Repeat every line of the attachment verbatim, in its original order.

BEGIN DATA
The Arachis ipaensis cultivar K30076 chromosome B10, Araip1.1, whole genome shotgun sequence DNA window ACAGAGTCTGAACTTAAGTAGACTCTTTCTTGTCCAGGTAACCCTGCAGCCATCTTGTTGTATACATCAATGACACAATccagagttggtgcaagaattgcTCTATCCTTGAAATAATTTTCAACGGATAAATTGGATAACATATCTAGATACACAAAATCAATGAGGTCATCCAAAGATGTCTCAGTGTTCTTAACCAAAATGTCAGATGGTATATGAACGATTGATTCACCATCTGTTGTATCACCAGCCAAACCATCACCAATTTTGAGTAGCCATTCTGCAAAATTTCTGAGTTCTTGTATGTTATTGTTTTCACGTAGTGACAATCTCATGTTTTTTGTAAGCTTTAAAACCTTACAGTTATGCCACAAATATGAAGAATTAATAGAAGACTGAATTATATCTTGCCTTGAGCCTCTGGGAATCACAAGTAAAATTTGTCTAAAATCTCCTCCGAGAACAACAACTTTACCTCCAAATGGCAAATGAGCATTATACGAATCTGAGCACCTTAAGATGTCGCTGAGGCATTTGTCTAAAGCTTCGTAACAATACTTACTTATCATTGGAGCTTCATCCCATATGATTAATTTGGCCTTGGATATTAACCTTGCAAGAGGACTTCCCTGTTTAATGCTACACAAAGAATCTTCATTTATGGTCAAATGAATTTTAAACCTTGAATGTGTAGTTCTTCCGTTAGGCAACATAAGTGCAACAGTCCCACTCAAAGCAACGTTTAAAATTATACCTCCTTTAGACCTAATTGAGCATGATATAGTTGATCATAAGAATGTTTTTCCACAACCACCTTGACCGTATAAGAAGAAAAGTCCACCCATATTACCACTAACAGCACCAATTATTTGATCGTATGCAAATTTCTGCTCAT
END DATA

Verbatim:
The Arachis ipaensis cultivar K30076 chromosome B10, Araip1.1, whole genome shotgun sequence DNA window ACAGAGTCTGAACTTAAGTAGACTCTTTCTTGTCCAGGTAACCCTGCAGCCATCTTGTTGTATACATCAATGACACAATccagagttggtgcaagaattgcTCTATCCTTGAAATAATTTTCAACGGATAAATTGGATAACATATCTAGATACACAAAATCAATGAGGTCATCCAAAGATGTCTCAGTGTTCTTAACCAAAATGTCAGATGGTATATGAACGATTGATTCACCATCTGTTGTATCACCAGCCAAACCATCACCAATTTTGAGTAGCCATTCTGCAAAATTTCTGAGTTCTTGTATGTTATTGTTTTCACGTAGTGACAATCTCATGTTTTTTGTAAGCTTTAAAACCTTACAGTTATGCCACAAATATGAAGAATTAATAGAAGACTGAATTATATCTTGCCTTGAGCCTCTGGGAATCACAAGTAAAATTTGTCTAAAATCTCCTCCGAGAACAACAACTTTACCTCCAAATGGCAAATGAGCATTATACGAATCTGAGCACCTTAAGATGTCGCTGAGGCATTTGTCTAAAGCTTCGTAACAATACTTACTTATCATTGGAGCTTCATCCCATATGATTAATTTGGCCTTGGATATTAACCTTGCAAGAGGACTTCCCTGTTTAATGCTACACAAAGAATCTTCATTTATGGTCAAATGAATTTTAAACCTTGAATGTGTAGTTCTTCCGTTAGGCAACATAAGTGCAACAGTCCCACTCAAAGCAACGTTTAAAATTATACCTCCTTTAGACCTAATTGAGCATGATATAGTTGATCATAAGAATGTTTTTCCACAACCACCTTGACCGTATAAGAAGAAAAGTCCACCCATATTACCACTAACAGCACCAATTATTTGATCGTATGCAAATTTCTGCTCAT